President Barack Obama should select Secretary of State Hillary Clinton as his running mate for the 2012 election. Not only is Clinton the most popular national political figure in the U.S. with a favorability rating at an all-time high, but according to Gallup, she has also been the most admired living woman in the world for the past 10 years. Her selection would guarantee her position as the first female vice president, and very likely also the first female president of the United States.
Clinton supporters have been making noise about Obama putting Clinton on the ticket for some time. And it seems very likely that she is interested. Many of Clinton’s supporters had even hoped that he would select her as his running mate in 2008. More recently, some high profile pundits such as Bill Keller from the New York Times and former Labor Secretary Robert Reich have also pushed the idea. Keller had called it “just a fantasy,” but it does not have to be.
Obama-Hillary 2012 would not only be unstoppable, but also truly historic in many ways. The first African-American president selecting the woman he beat in the primary as his vice-president in his second term, helping catapulting her to the presidency four years later. It cannot get better than that.
Sure, there is some reason to believe that if Clinton were actually running for office, her popularity might suffer. Remember, Citizens United went to the Supreme Court because conservative groups wanted to air a movie arguing that Clinton was unfit to be president. As Rebecca Traister argued in the New York Times, if Clinton had won the Democratic nomination in 2008 or the presidency, the characterizations of her as cravenly ambitious and corrupt would have only become uglier.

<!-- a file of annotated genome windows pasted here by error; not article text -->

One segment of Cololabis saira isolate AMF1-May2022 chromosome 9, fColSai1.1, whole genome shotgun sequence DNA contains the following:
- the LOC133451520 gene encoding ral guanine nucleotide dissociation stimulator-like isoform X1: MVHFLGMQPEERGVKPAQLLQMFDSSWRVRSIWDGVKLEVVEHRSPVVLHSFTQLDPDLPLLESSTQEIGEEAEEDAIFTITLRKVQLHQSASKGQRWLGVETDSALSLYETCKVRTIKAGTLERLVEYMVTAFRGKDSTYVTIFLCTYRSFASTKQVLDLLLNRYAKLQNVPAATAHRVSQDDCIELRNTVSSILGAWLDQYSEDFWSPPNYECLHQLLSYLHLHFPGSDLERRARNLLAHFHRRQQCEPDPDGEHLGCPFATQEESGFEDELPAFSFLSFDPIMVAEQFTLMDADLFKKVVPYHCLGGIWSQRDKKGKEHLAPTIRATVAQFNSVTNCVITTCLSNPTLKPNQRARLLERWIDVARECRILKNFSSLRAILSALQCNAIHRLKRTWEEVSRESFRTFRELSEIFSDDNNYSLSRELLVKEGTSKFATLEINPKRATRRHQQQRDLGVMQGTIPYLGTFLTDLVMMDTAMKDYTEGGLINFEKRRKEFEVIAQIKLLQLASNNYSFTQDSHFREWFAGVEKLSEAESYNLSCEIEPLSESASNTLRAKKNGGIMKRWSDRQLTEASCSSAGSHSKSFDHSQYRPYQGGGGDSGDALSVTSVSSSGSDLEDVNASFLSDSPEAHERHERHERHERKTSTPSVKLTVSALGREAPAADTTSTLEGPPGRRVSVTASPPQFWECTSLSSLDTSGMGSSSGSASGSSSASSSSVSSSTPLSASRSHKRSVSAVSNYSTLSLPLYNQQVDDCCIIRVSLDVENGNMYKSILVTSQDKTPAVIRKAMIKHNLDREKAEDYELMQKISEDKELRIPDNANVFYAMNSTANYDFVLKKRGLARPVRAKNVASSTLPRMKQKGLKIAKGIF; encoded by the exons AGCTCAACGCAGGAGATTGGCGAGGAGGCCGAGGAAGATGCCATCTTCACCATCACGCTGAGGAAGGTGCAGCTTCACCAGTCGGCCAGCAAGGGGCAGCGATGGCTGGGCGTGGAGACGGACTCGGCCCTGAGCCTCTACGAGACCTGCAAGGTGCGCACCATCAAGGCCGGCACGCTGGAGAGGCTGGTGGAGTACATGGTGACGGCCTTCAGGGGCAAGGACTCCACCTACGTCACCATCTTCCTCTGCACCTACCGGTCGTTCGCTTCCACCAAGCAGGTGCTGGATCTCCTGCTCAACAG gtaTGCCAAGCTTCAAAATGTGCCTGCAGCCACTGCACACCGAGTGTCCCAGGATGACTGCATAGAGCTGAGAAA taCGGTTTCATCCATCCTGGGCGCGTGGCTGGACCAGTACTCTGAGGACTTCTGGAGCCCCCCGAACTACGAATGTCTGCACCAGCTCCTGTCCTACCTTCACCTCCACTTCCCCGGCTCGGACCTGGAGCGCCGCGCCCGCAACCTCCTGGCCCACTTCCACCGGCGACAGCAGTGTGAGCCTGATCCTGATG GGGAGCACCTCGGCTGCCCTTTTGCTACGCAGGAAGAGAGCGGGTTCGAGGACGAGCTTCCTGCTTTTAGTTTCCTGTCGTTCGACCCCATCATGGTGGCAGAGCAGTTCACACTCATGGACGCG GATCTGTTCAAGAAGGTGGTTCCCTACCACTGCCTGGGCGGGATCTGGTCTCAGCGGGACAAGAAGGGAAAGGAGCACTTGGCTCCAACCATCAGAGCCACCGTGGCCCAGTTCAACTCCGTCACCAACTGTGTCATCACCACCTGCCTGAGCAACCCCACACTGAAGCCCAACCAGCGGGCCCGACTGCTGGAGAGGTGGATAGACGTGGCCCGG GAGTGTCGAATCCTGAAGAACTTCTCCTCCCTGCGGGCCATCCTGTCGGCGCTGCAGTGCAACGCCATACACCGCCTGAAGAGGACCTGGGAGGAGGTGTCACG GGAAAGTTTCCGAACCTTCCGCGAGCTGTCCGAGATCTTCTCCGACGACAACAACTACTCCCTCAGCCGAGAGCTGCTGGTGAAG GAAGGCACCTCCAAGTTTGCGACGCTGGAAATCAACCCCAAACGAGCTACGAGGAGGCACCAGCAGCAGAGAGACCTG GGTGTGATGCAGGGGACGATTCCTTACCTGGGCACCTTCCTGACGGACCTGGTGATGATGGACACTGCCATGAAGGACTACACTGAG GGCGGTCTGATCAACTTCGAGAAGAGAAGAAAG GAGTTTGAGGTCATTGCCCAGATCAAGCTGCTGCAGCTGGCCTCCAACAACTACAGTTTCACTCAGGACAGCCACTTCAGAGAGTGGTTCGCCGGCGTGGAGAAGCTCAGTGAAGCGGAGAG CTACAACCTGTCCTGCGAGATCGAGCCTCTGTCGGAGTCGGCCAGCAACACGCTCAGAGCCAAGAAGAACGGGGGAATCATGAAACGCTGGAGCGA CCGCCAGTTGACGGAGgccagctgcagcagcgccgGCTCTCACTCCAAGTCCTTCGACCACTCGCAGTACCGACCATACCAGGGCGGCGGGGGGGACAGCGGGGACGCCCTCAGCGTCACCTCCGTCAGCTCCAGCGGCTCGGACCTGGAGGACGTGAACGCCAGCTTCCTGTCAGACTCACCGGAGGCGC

The historic arguments and Clinton’s popularity notwithstanding, there is a bigger reason Obama should select Clinton as his running mate – the courts. Presuming Obama’s re-election with Clinton on the ticket, and her election in 2016, the two of them would have the opportunity to profoundly shape the federal courts for decades to come. There will be a vacancy in the Supreme Court in the next six to eight years, with three of the current justices aged 75 or older. Justice Ruth Bader-Ginsburg, a liberal, is the oldest. Her retirement and replacement by a future Democratic president would simply maintain the status quo. To have a lasting impact on the Supreme Court, Justices Antonin Scalia, and Anthony Kennedy, both aged 75, would have to retire and be replaced by a Democratic president. That is unlikely to happen in the next four years. Presidents Obama and Clinton would also have the opportunity to rebalance the Courts of Appeals.
None of this is to suggest that Clinton could not win in 2016 unless she is on the ticket in 2012. She could: Polling shows she would defeat Mitt Romney 55% to 38%. Some might even argue that the vice presidency could hurt her chances for 2016, as George H. W. Bush is the only modern vice president to have been elected to the presidency as a sitting vice president. What her selection would do, however, is close the enthusiasm gap that exists between Democrats and Republicans. Right now, the Republicans seem to have a leg up. But with Clinton on the ticket with Obama, and her supporters coming out passionately for her, the two of them would be unstoppable.
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